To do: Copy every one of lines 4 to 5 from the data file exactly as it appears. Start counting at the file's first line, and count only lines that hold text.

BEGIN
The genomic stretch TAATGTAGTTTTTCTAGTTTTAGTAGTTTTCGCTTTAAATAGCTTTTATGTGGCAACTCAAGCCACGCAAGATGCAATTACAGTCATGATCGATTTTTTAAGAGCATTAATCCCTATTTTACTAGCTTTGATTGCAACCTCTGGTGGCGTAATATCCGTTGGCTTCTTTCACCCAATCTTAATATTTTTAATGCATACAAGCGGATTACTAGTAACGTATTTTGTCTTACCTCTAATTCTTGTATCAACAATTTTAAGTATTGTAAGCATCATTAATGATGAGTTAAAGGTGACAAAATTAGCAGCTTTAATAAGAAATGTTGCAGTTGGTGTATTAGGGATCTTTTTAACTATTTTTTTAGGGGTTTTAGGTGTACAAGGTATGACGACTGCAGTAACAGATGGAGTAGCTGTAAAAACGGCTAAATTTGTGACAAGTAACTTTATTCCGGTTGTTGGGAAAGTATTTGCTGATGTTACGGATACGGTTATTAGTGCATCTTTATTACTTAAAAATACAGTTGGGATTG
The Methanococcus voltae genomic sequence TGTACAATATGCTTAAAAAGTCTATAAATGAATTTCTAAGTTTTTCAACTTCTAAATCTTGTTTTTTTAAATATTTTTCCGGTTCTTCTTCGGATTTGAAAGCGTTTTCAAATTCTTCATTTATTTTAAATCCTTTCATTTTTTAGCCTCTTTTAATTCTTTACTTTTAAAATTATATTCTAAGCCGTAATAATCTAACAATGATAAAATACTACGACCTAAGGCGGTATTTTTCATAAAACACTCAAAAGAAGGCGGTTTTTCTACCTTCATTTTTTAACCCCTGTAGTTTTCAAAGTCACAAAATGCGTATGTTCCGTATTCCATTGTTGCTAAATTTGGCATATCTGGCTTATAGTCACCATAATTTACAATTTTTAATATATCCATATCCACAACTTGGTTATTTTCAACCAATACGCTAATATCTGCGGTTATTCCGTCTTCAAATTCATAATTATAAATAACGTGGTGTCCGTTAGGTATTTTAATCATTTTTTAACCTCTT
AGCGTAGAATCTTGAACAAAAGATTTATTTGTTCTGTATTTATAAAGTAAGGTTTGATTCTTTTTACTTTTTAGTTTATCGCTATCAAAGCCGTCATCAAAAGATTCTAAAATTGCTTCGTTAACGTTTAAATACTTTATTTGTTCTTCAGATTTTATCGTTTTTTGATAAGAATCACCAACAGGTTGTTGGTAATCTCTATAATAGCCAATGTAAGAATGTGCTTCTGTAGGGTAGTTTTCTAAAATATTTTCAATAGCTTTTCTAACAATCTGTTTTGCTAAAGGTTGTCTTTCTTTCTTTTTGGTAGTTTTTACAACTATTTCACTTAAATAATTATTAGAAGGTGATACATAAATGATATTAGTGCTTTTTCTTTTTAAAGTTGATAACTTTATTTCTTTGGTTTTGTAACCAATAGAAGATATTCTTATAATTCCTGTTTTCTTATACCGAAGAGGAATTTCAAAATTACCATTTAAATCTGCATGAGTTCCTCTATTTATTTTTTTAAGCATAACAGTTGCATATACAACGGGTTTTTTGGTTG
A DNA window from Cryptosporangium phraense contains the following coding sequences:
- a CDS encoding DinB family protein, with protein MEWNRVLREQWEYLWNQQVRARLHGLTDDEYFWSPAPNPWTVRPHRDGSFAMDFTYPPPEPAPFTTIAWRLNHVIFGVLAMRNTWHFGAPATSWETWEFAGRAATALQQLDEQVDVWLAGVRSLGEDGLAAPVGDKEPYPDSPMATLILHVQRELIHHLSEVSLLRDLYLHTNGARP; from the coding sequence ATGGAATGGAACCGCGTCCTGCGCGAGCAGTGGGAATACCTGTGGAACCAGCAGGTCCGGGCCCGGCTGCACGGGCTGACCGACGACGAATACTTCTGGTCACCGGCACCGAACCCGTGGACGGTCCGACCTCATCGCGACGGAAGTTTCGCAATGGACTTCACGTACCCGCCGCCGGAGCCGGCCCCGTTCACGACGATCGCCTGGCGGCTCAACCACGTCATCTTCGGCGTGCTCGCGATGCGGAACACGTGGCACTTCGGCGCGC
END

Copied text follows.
A DNA window from Cryptosporangium phraense contains the following coding sequences:
- a CDS encoding DinB family protein, with protein MEWNRVLREQWEYLWNQQVRARLHGLTDDEYFWSPAPNPWTVRPHRDGSFAMDFTYPPPEPAPFTTIAWRLNHVIFGVLAMRNTWHFGAPATSWETWEFAGRAATALQQLDEQVDVWLAGVRSLGEDGLAAPVGDKEPYPDSPMATLILHVQRELIHHLSEVSLLRDLYLHTNGARP; from the coding sequence ATGGAATGGAACCGCGTCCTGCGCGAGCAGTGGGAATACCTGTGGAACCAGCAGGTCCGGGCCCGGCTGCACGGGCTGACCGACGACGAATACTTCTGGTCACCGGCACCGAACCCGTGGACGGTCCGACCTCATCGCGACGGAAGTTTCGCAATGGACTTCACGTACCCGCCGCCGGAGCCGGCCCCGTTCACGACGATCGCCTGGCGGCTCAACCACGTCATCTTCGGCGTGCTCGCGATGCGGAACACGTGGCACTTCGGCGCGC